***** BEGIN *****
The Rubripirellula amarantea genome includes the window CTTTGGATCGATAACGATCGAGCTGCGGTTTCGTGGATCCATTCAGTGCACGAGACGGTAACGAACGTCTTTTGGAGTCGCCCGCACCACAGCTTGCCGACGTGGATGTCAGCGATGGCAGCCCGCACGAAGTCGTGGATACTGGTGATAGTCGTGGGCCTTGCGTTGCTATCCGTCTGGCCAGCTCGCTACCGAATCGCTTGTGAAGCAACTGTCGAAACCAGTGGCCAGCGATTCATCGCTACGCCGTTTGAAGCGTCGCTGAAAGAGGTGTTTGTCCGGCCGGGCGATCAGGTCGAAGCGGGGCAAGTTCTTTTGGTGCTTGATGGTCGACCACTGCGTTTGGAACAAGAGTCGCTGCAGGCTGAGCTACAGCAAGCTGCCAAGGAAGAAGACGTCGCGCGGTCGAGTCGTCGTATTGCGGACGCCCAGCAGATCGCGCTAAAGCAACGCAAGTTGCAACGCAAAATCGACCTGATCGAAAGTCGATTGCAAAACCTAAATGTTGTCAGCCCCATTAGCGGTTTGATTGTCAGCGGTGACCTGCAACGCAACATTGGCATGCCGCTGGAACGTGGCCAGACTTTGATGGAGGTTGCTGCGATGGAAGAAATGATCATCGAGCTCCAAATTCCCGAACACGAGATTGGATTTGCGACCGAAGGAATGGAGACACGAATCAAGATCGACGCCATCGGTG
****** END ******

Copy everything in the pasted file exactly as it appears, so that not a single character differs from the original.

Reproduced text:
The Rubripirellula amarantea genome includes the window CTTTGGATCGATAACGATCGAGCTGCGGTTTCGTGGATCCATTCAGTGCACGAGACGGTAACGAACGTCTTTTGGAGTCGCCCGCACCACAGCTTGCCGACGTGGATGTCAGCGATGGCAGCCCGCACGAAGTCGTGGATACTGGTGATAGTCGTGGGCCTTGCGTTGCTATCCGTCTGGCCAGCTCGCTACCGAATCGCTTGTGAAGCAACTGTCGAAACCAGTGGCCAGCGATTCATCGCTACGCCGTTTGAAGCGTCGCTGAAAGAGGTGTTTGTCCGGCCGGGCGATCAGGTCGAAGCGGGGCAAGTTCTTTTGGTGCTTGATGGTCGACCACTGCGTTTGGAACAAGAGTCGCTGCAGGCTGAGCTACAGCAAGCTGCCAAGGAAGAAGACGTCGCGCGGTCGAGTCGTCGTATTGCGGACGCCCAGCAGATCGCGCTAAAGCAACGCAAGTTGCAACGCAAAATCGACCTGATCGAAAGTCGATTGCAAAACCTAAATGTTGTCAGCCCCATTAGCGGTTTGATTGTCAGCGGTGACCTGCAACGCAACATTGGCATGCCGCTGGAACGTGGCCAGACTTTGATGGAGGTTGCTGCGATGGAAGAAATGATCATCGAGCTCCAAATTCCCGAACACGAGATTGGATTTGCGACCGAAGGAATGGAGACACGAATCAAGATCGACGCCATCGGTG